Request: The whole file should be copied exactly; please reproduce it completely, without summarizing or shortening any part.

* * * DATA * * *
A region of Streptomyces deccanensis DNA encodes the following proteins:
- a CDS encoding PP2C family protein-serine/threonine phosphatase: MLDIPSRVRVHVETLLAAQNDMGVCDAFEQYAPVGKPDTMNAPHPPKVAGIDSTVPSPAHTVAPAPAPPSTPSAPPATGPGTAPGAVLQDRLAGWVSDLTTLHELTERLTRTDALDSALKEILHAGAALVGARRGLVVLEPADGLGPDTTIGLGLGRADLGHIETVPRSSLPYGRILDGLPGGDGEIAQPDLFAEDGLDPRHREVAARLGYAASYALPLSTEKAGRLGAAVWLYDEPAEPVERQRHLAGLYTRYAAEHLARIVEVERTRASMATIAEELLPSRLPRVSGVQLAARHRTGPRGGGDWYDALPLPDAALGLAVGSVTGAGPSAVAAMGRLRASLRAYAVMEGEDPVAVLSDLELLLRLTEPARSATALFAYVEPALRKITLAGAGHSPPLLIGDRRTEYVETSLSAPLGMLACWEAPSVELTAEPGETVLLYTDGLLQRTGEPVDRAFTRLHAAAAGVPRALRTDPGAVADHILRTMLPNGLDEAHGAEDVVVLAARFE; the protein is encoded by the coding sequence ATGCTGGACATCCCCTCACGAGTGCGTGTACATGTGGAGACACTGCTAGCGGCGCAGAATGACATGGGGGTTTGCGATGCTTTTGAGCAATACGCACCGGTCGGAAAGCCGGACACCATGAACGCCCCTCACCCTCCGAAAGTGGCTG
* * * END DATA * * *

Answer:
A region of Streptomyces deccanensis DNA encodes the following proteins:
- a CDS encoding PP2C family protein-serine/threonine phosphatase: MLDIPSRVRVHVETLLAAQNDMGVCDAFEQYAPVGKPDTMNAPHPPKVAGIDSTVPSPAHTVAPAPAPPSTPSAPPATGPGTAPGAVLQDRLAGWVSDLTTLHELTERLTRTDALDSALKEILHAGAALVGARRGLVVLEPADGLGPDTTIGLGLGRADLGHIETVPRSSLPYGRILDGLPGGDGEIAQPDLFAEDGLDPRHREVAARLGYAASYALPLSTEKAGRLGAAVWLYDEPAEPVERQRHLAGLYTRYAAEHLARIVEVERTRASMATIAEELLPSRLPRVSGVQLAARHRTGPRGGGDWYDALPLPDAALGLAVGSVTGAGPSAVAAMGRLRASLRAYAVMEGEDPVAVLSDLELLLRLTEPARSATALFAYVEPALRKITLAGAGHSPPLLIGDRRTEYVETSLSAPLGMLACWEAPSVELTAEPGETVLLYTDGLLQRTGEPVDRAFTRLHAAAAGVPRALRTDPGAVADHILRTMLPNGLDEAHGAEDVVVLAARFE; the protein is encoded by the coding sequence ATGCTGGACATCCCCTCACGAGTGCGTGTACATGTGGAGACACTGCTAGCGGCGCAGAATGACATGGGGGTTTGCGATGCTTTTGAGCAATACGCACCGGTCGGAAAGCCGGACACCATGAACGCCCCTCACCCTCCGAAAGTGGCTG